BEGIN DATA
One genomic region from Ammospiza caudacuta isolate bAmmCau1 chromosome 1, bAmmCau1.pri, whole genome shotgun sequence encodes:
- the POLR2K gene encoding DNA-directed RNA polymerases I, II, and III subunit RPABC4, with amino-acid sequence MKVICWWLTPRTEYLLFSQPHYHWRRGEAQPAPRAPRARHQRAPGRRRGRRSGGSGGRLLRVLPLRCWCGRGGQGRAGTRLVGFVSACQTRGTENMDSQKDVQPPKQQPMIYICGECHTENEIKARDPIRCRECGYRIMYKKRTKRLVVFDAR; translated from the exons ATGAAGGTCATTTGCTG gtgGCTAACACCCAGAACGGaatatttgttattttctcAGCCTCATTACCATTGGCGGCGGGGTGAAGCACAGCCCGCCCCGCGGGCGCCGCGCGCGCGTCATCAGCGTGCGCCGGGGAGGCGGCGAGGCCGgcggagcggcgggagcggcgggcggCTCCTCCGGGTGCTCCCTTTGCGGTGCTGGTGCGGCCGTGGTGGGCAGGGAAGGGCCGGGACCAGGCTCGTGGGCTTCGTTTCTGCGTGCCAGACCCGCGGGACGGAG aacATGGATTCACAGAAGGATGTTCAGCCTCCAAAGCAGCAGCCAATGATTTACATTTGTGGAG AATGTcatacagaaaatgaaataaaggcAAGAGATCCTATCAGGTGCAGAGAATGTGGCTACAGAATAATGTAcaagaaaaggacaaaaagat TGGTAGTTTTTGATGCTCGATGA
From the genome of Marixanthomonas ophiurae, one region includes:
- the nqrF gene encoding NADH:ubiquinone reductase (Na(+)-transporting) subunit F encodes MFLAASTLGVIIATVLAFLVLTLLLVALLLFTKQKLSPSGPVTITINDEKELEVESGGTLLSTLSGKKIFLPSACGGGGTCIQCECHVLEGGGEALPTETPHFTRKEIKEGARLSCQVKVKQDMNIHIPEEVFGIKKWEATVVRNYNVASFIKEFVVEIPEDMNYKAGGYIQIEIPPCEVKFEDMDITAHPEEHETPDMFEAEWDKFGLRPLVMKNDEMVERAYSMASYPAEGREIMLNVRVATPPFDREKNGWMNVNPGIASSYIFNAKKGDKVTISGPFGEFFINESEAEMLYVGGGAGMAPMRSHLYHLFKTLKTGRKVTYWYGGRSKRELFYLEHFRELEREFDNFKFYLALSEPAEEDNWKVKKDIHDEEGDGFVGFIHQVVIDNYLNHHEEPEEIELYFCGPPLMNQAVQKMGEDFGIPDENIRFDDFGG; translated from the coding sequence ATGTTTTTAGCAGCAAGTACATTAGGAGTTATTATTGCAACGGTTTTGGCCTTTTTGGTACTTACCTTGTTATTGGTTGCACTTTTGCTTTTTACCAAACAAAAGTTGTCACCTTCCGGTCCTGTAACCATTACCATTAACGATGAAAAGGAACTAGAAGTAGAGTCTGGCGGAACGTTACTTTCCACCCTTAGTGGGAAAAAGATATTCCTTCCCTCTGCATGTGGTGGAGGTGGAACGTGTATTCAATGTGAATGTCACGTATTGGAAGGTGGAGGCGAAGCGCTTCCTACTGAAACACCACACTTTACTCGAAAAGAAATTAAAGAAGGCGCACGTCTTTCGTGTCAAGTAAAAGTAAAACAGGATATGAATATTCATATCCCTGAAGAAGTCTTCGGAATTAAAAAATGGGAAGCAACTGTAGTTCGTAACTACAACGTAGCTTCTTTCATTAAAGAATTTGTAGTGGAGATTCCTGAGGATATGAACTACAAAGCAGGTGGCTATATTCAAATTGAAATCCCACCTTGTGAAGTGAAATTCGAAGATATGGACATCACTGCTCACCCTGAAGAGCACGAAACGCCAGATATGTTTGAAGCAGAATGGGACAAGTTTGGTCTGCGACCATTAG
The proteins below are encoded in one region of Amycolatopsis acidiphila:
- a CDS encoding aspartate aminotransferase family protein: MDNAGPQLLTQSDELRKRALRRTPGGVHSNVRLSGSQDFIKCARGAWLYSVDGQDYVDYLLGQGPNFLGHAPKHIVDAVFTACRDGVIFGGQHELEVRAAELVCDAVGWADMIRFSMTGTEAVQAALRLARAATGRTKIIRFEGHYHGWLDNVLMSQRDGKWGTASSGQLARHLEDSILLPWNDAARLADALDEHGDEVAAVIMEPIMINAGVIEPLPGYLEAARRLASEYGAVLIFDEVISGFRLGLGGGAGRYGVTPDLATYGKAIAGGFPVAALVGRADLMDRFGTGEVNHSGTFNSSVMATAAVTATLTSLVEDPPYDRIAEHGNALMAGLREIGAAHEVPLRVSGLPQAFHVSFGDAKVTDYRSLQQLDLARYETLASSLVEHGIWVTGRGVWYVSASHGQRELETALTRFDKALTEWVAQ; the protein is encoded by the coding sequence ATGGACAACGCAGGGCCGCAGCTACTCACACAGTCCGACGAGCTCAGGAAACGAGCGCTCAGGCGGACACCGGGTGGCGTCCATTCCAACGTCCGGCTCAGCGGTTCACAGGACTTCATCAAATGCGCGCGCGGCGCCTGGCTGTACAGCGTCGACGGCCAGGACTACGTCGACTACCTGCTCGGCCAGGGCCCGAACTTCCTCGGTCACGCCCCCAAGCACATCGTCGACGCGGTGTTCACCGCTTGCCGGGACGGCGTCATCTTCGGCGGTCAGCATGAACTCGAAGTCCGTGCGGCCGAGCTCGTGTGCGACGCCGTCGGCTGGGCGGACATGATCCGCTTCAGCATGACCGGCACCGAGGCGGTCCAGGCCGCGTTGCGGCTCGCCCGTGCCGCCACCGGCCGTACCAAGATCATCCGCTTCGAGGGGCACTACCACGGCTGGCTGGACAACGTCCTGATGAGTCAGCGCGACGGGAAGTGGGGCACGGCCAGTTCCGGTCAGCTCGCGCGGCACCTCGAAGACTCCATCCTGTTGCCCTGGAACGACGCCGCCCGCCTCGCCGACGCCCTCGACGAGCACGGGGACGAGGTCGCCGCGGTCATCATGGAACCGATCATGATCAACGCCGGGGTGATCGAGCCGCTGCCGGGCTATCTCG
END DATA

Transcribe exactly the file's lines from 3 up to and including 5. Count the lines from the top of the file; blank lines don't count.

From the genome of Marixanthomonas ophiurae, one region includes:
- the nqrF gene encoding NADH:ubiquinone reductase (Na(+)-transporting) subunit F encodes MFLAASTLGVIIATVLAFLVLTLLLVALLLFTKQKLSPSGPVTITINDEKELEVESGGTLLSTLSGKKIFLPSACGGGGTCIQCECHVLEGGGEALPTETPHFTRKEIKEGARLSCQVKVKQDMNIHIPEEVFGIKKWEATVVRNYNVASFIKEFVVEIPEDMNYKAGGYIQIEIPPCEVKFEDMDITAHPEEHETPDMFEAEWDKFGLRPLVMKNDEMVERAYSMASYPAEGREIMLNVRVATPPFDREKNGWMNVNPGIASSYIFNAKKGDKVTISGPFGEFFINESEAEMLYVGGGAGMAPMRSHLYHLFKTLKTGRKVTYWYGGRSKRELFYLEHFRELEREFDNFKFYLALSEPAEEDNWKVKKDIHDEEGDGFVGFIHQVVIDNYLNHHEEPEEIELYFCGPPLMNQAVQKMGEDFGIPDENIRFDDFGG; translated from the coding sequence ATGTTTTTAGCAGCAAGTACATTAGGAGTTATTATTGCAACGGTTTTGGCCTTTTTGGTACTTACCTTGTTATTGGTTGCACTTTTGCTTTTTACCAAACAAAAGTTGTCACCTTCCGGTCCTGTAACCATTACCATTAACGATGAAAAGGAACTAGAAGTAGAGTCTGGCGGAACGTTACTTTCCACCCTTAGTGGGAAAAAGATATTCCTTCCCTCTGCATGTGGTGGAGGTGGAACGTGTATTCAATGTGAATGTCACGTATTGGAAGGTGGAGGCGAAGCGCTTCCTACTGAAACACCACACTTTACTCGAAAAGAAATTAAAGAAGGCGCACGTCTTTCGTGTCAAGTAAAAGTAAAACAGGATATGAATATTCATATCCCTGAAGAAGTCTTCGGAATTAAAAAATGGGAAGCAACTGTAGTTCGTAACTACAACGTAGCTTCTTTCATTAAAGAATTTGTAGTGGAGATTCCTGAGGATATGAACTACAAAGCAGGTGGCTATATTCAAATTGAAATCCCACCTTGTGAAGTGAAATTCGAAGATATGGACATCACTGCTCACCCTGAAGAGCACGAAACGCCAGATATGTTTGAAGCAGAATGGGACAAGTTTGGTCTGCGACCATTAG
The proteins below are encoded in one region of Amycolatopsis acidiphila: